On top of encouraging fewer pay disparities, salary transparency laws build trust among potential applicants or current workers and employers. Knowing more about the job they’re applying for gives people a better understanding of whether the pay will provide them with a sustainable income. It also reduces the cost of hiring because it narrows the scope of candidates.

These laws have transformed from different policies and historical changes over the years. Here are some important evolutions of pay transparency to note:

  • Pay secrecy policies: The government and state laws kept employers from adopting policies restricting an employee’s ability to talk about their wages with fellow employees. It allowed employees to discuss what they were earning with other team members, shining a light on payment inequalities and gaps.
  • Salary history bans: An increasing number of laws have passed prohibiting employers from considering a candidate’s salary history when making hiring and compensation decisions.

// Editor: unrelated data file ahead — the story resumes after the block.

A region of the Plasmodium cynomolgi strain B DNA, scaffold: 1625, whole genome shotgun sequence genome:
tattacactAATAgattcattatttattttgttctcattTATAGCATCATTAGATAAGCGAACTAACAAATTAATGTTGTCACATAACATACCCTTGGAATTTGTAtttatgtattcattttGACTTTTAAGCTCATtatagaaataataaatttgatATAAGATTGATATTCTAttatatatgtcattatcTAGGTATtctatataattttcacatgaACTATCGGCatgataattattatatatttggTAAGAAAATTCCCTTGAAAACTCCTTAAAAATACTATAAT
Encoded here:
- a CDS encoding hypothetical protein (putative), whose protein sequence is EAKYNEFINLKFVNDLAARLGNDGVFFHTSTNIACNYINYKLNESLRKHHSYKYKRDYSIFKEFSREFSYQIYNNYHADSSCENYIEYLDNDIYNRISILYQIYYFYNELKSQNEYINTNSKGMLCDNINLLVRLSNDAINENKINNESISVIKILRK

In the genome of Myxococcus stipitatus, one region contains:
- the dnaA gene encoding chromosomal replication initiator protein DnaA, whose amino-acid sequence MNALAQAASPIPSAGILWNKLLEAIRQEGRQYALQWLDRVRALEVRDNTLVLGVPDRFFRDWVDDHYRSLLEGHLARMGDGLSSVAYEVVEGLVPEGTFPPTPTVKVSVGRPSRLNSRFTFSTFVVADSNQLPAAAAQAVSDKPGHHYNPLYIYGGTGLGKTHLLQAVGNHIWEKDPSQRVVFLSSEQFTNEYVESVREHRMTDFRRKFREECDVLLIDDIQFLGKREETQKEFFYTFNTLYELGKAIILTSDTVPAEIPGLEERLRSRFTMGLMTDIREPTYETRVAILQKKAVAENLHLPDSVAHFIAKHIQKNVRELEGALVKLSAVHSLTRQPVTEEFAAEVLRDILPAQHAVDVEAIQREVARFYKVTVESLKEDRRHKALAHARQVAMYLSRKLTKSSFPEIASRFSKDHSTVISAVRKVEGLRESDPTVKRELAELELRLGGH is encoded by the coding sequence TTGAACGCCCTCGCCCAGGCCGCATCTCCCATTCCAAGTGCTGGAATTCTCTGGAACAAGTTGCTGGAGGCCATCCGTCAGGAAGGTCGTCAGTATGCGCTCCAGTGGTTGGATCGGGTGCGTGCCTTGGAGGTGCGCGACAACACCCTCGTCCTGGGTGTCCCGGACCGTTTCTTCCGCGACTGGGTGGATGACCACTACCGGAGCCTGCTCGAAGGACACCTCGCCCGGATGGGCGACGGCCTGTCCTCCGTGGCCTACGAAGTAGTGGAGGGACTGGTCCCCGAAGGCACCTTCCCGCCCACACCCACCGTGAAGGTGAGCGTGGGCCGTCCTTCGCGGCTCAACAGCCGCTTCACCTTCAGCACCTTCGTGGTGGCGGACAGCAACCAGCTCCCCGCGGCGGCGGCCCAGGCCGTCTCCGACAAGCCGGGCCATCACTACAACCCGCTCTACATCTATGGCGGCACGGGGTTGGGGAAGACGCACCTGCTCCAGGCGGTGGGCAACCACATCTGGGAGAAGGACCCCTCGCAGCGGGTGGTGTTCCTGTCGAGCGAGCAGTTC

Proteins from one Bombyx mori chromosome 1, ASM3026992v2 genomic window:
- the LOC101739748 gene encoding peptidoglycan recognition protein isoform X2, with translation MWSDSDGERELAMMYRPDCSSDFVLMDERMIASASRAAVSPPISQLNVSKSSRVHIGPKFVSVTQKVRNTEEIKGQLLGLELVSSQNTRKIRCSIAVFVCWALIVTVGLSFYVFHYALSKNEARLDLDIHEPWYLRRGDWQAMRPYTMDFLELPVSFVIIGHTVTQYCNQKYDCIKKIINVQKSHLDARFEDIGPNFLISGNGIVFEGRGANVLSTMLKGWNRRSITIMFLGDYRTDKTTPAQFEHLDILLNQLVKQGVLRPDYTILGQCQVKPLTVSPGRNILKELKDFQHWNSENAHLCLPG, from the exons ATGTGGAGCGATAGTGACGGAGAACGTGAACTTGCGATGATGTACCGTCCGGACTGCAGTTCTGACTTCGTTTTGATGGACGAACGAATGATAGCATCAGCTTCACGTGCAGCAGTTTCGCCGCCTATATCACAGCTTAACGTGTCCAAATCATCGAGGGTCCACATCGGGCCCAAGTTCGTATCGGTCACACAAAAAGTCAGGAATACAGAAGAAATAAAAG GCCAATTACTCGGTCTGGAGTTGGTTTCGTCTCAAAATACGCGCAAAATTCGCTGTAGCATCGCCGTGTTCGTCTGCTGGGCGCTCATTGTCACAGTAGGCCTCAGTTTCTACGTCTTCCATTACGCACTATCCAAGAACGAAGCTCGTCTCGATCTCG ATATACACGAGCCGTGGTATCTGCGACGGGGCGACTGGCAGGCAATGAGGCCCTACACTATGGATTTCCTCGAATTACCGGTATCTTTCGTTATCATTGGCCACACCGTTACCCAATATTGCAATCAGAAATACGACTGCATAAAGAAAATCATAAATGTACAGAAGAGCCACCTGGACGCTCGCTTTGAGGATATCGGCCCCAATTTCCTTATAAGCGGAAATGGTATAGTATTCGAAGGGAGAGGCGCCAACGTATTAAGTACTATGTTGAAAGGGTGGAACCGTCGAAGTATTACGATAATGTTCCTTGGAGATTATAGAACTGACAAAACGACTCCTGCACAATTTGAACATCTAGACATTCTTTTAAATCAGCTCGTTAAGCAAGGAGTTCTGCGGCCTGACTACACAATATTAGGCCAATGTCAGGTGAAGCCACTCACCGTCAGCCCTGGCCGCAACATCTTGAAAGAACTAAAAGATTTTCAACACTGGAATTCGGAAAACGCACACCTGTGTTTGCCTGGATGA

• Pay scale disclosure laws: A few states have created pay transparency laws that mandate the disclosure of salary or wage range to potential and current employees. Generally, these laws allowed the sharing of compensation information upon request or at a certain point once the hiring process had begun.
  • Pay data reporting: The Equal Employment Opportunity Commission formerly required employers to include any data related to employee compensation on their EEO-1 filings—also called Component 2. While this is no longer a mandatory requirement, it paved the way for the current salary transparency laws companies follow today.

Specific requirements by state

The laws depend on the state enacting them, but most require employers to: